Consumers already have a wide variety of Kindles available for unbeatable prices.  The Kindle 4 starts at $79.  The Kindle Touch starts at $99 and the Kindle Fire is $199.

Barnes & Noble quickly responded with an update to its NookColor and calls it the Nook Tablet.  The Nook Tablet and Kindle Fire will be going head to head during the 2011 holiday shopping season.

Holiday editions of Kindle games are starting to trickle in.  Pixel Perfect Holiday Puzzles has been out for a couple of weeks.  Reviewers raved about the original Pixel Perfect game created by Amazon.  Both the original and holiday versions are free.  Hard to believe a free game would beat out its paid counterparts. Picture Cross and Nonograms by a long shot.

Pixel Perfect Holiday Puzzles is a logic puzzle.  Starting with a grid, you have to fill in the number of blocks that the numbers at the top and end of the row indicate.  Sometimes, there are more than one numbers, so you have to figure out where to place each set of blocks.  For example, 6 3 would mean 6 blocks separated by one or two empty blocks, then 3 blocks.

The holiday edition includes puzzles that are symbols of all of the holidays that come around this time of year: Christmas, New Years, Hanukkah, and Kwanzaa.

The only other holiday themed Kindle game that I’ve seen so far is Puzzle Baron’s Holiday Cryptograms.  This game includes quotes about all things holiday: winter, friends and family, New Year’s, gifts and giving, and the holiday season.  There are 100 quotes that are scrambled into cryptograms.  This one is around 3 bucks, but the original one got great reviews.  I wouldn’t expect anything less than great reviews for this version as well.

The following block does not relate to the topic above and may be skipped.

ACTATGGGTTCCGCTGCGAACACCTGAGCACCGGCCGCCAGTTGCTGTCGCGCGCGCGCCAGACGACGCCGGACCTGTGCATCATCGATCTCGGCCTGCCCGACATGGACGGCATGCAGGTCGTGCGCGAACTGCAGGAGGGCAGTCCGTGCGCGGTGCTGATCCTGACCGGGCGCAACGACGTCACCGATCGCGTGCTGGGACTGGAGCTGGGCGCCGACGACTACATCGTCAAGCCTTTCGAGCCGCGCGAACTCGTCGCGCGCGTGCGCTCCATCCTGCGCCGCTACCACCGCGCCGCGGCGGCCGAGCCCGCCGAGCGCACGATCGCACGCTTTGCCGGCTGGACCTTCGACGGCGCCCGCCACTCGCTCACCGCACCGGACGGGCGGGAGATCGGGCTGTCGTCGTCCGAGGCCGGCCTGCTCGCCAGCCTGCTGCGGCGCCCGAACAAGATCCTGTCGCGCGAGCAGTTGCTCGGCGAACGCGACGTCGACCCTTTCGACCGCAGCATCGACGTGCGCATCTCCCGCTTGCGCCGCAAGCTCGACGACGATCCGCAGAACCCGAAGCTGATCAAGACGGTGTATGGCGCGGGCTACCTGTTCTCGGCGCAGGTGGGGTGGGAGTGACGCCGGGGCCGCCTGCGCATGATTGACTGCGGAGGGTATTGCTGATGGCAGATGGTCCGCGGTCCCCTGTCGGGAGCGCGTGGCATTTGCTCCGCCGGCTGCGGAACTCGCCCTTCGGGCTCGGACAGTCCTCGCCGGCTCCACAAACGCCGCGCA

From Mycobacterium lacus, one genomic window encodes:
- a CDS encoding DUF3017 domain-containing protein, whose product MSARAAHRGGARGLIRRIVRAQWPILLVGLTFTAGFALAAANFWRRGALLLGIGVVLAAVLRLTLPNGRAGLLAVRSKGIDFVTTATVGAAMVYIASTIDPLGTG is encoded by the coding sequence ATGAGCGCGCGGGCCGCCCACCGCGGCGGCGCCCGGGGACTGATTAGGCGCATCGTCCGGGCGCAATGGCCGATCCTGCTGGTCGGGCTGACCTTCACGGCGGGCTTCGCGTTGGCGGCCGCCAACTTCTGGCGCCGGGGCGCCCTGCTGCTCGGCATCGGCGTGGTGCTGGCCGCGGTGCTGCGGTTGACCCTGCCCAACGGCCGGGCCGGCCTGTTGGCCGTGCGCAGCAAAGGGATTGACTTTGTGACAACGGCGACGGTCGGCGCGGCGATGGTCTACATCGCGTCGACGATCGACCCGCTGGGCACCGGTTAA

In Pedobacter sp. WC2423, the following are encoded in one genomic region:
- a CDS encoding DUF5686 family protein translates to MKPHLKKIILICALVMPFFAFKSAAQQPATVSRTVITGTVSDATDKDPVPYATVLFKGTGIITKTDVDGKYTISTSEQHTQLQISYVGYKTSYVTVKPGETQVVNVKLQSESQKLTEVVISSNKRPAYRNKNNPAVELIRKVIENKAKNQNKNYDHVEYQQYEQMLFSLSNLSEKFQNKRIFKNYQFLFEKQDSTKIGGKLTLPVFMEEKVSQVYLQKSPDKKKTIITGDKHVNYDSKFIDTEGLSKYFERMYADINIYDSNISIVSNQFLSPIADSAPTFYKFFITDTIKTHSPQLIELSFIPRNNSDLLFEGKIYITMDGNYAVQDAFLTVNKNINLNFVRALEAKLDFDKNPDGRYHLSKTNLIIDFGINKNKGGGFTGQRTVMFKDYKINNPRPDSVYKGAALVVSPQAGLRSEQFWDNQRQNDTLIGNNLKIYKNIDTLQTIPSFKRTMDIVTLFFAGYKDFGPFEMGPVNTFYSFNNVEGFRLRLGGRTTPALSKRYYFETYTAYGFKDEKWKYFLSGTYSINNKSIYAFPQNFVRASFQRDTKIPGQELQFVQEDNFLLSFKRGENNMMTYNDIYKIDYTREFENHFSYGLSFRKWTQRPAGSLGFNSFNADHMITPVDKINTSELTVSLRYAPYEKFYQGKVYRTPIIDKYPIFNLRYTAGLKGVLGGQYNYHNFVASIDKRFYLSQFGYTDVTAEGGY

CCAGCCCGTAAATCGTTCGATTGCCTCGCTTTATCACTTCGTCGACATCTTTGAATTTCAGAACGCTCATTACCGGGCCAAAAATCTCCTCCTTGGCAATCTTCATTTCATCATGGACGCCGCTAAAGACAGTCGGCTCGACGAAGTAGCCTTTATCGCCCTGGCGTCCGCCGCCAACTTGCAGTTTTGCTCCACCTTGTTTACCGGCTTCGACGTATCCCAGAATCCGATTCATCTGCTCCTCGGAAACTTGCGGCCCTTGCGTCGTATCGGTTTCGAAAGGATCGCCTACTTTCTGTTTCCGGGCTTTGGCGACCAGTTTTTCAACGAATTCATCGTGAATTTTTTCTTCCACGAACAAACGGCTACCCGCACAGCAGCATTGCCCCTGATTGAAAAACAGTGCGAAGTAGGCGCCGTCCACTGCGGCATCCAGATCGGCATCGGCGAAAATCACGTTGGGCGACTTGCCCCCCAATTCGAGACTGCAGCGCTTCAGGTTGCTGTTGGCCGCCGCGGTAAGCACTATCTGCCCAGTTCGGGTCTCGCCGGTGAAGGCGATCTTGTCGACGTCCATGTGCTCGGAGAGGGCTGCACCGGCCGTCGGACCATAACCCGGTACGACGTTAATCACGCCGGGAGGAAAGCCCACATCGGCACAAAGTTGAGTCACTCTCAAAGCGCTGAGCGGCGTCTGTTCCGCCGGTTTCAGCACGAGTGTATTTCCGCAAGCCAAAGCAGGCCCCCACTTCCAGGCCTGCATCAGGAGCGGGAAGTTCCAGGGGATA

To be honest, I thought there would be a much bigger holiday game selection by now.  Maybe developers are focusing more on recreating games to be compatible with the new Kindles.  There are very few games compatible with the Kindle Touch so far.

But, I wouldn’t be surprised if there is a big game sale for Black Friday.  Now that the Kindles are all in the hands of consumers, it is only natural that great deals on games and accessories will not be far behind.


The Periodic Table of Elements